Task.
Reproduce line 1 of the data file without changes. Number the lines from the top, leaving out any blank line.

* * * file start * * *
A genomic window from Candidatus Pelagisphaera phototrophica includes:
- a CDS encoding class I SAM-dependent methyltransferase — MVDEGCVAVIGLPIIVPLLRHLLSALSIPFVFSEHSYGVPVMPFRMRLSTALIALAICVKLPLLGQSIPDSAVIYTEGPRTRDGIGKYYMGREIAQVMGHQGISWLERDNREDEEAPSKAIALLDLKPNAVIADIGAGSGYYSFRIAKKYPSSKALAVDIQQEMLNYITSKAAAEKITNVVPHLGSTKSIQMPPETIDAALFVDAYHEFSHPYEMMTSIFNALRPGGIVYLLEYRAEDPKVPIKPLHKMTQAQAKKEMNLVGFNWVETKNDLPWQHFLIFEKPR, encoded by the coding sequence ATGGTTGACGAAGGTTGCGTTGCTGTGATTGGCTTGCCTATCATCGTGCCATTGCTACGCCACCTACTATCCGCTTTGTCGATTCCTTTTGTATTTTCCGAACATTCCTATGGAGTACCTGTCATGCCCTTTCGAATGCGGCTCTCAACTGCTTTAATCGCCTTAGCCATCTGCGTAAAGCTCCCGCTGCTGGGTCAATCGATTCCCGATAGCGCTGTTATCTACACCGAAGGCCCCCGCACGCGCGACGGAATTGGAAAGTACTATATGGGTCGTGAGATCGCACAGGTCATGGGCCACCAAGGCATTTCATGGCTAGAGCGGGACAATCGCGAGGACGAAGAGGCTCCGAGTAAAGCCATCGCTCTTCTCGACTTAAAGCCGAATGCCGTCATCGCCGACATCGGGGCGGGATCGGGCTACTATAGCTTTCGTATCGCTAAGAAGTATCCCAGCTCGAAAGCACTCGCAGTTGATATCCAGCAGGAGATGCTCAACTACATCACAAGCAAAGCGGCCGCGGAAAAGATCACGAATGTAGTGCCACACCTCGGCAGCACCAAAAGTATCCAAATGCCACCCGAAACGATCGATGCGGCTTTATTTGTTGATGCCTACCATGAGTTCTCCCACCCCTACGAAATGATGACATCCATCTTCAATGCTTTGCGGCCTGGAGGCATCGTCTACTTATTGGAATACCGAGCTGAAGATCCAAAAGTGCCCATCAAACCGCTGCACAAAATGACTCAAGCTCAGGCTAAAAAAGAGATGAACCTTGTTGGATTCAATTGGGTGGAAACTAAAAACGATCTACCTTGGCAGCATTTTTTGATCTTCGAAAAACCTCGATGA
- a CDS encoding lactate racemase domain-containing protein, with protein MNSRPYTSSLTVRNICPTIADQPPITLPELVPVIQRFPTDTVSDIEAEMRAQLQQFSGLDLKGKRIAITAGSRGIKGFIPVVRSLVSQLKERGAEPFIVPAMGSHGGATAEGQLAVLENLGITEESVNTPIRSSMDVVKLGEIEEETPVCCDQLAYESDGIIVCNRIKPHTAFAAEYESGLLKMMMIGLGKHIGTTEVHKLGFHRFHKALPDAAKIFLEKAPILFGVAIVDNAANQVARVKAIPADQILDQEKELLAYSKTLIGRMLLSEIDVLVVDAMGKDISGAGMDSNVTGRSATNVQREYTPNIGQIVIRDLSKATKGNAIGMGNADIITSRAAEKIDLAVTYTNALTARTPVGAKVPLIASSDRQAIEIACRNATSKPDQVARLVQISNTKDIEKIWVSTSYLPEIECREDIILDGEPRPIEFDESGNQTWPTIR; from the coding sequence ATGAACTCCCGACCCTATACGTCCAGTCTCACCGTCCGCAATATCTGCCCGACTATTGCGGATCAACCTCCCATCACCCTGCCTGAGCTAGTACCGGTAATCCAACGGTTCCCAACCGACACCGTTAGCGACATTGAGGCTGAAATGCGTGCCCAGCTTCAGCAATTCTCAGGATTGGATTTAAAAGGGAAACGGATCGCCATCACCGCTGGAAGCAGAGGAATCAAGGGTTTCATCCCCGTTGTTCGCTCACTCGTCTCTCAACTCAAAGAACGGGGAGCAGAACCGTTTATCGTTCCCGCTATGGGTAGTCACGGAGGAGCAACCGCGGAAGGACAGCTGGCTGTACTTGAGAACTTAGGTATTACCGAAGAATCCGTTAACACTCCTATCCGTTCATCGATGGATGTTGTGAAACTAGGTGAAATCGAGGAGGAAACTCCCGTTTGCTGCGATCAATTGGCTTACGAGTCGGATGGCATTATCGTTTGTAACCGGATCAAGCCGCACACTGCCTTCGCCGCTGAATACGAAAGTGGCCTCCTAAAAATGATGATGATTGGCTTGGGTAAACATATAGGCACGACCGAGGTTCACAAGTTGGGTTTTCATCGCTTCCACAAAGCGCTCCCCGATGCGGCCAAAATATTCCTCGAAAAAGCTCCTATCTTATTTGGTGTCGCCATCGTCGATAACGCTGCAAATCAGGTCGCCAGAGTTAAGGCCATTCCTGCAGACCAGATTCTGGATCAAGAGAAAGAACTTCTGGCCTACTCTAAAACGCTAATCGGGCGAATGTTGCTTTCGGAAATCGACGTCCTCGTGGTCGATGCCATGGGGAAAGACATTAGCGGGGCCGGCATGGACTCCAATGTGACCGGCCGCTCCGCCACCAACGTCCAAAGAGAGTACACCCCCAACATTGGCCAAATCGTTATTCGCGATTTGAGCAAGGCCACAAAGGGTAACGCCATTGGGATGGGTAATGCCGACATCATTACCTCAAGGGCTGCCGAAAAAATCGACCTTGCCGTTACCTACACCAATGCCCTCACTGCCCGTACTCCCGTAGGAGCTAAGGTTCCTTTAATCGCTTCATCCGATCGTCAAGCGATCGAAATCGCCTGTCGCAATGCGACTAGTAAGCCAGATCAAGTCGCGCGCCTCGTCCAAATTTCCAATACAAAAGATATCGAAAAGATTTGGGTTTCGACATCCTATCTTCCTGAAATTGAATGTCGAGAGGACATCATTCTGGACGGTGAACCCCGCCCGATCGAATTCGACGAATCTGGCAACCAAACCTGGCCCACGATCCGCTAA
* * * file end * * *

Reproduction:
A genomic window from Candidatus Pelagisphaera phototrophica includes: